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Crimea's Rejoining Russia 'Fully Justified' - Iranian Lawyer

© Sputnik / Vasiliy Batanov / Go to the mediabankRussian regions. Crimea
Russian regions. Crimea - Sputnik International
Crimea’s rejoining Russia in 2014 is the subject of a scientific study by Iranian expert on international law Maryam Jalalvand. In an interview with Sputnik Persian she proved why Crimea is part of the Russian Federation.

“Many authoritative Iranian experts on international law point to the Crimean people’s right to self-determination. Russia draws a comparison with Kosovo and I think that from a legal standpoint such a parallel is fully justified. Both Crimeans and Kosovans were granted the right to self-determination,” Dr. Jalalvand said tols Sputnik Persian.

She added that some Iranians experts disagreed, arguing that Kosovo’s independence cannot be compared with that of Crimea.

“Still, the most important thing here is the principle of noninterference. If a country fails to guarantee the rights of its citizens, the international community can’t  turn a blind eye to large-scale and systematic violations of human rights in that country. At the height of the Ukrainian crisis there were massive violations of human rights there, and it was with this principle in mind that Russia acted in Crimea,” she noted.

Maryam Jalalvand mentioned Article 1 of the UN Charter, which recognizes the right to self-determination  by way of secession, which is also in line with  Resolutions 1514 and 2625 respectively approved by the UN General Assembly in 1960 and 1970.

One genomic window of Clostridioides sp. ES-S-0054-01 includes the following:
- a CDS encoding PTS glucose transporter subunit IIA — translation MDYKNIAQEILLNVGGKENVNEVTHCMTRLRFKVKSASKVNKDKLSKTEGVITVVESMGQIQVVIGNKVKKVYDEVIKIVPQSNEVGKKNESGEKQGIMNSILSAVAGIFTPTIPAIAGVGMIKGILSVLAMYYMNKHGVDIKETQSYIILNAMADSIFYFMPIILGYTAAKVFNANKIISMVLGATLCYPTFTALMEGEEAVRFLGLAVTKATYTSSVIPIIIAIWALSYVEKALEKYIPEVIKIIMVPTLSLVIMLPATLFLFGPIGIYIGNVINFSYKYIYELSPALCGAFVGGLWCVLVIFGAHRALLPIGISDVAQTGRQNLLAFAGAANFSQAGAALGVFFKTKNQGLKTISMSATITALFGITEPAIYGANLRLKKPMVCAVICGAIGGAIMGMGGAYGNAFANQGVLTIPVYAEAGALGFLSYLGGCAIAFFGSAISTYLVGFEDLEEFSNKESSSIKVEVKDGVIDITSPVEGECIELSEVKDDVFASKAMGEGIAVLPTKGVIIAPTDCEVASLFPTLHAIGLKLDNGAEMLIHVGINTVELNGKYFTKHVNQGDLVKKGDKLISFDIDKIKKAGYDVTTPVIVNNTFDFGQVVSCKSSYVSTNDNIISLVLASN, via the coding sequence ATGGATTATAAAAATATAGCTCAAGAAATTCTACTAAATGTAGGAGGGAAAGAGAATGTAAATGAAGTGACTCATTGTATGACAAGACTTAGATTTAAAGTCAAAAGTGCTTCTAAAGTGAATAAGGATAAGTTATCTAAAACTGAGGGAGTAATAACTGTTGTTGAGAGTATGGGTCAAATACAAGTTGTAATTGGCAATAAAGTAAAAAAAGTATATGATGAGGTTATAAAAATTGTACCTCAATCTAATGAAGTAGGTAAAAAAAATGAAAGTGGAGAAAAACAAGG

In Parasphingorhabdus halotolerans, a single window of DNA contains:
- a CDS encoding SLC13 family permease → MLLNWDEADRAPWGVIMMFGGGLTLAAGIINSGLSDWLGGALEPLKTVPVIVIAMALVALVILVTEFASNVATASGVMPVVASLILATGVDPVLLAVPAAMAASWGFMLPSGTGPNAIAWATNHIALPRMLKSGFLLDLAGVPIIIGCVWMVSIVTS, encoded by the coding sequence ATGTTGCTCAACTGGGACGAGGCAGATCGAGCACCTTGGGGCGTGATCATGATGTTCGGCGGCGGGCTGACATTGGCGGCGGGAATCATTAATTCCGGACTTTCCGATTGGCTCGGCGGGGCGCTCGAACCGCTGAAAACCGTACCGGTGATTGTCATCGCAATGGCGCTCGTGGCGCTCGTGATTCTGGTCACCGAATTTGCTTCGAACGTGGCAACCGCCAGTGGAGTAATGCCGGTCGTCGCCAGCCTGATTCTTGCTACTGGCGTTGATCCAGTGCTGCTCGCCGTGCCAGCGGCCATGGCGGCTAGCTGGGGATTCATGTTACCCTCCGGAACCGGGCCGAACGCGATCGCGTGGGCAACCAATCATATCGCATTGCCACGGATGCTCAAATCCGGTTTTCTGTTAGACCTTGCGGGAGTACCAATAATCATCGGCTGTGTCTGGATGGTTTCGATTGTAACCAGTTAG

“The right to self-determination is also enshrined in the International Pact on Economic and Cultural Rights and the International Pact on Civil and Political Rights signed on December 16, 1966,” she noted.

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She added that for any ethnic minority whose constitutional rights are openly violated, or who are denied the right to participate in the country’s political life, secession is considered by international law as the only way out.

As for the presence of Russian troops in Crimea and [then Ukrainian] President Viktor Yanukovych’s letter to the Kremlin asking for the use of the Russian Armed Forces in restoring constitutional law and order in Ukraine, Maryam Jalalvand argued that Russian troops were stationed in Crimea fully in line with the provisions of a pertinent accord earlier signed by the two countries.

She also described as fully justified Moscow’s wish to save the lives of ethnic Russians living in Crimea and the 2014 referendum where over 70 percent of Crimeans voted to reunite the peninsula with Russia.

"They wouldn’t have done this without seeing their rights violated by the Kiev authorities, would they?” Dr. Jalalvand continued.

She pointed to the international recognition of Kosovo’s self-styled independence as another justification of Crimea’s proclamation of independence in 2014.

“In 1999 the US and its allies bombed Federal Yugoslavia under the pretext of protecting the ethnic Albanian population of Kosovo and without any UN authorization,” Dr. Jalalvand said.

“The Americans and their allies placed Kosovo under UN jurisdiction and then organized talks between Serbs and Kosovans to outline the terms of their further cohabitation.”

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As a result, the UN General Assembly passed a unilateral declaration on Kosovo independence.

“Now they refuse to recognize the Crimean referendum as a legitimate expression of the Crimean people’s will arguing that it was held without any international oversight. The fact is, however, that the turnout and number of those who voted for reunification with Russia was so overwhelming that the Americans were forced to recognize the results of that plebiscite.”

“Therefore, Russia’s position on and its actions in Crimea were fully justified, even if they were not entirely in line with the letter of international law,” Maryam Jalalvand emphasized.

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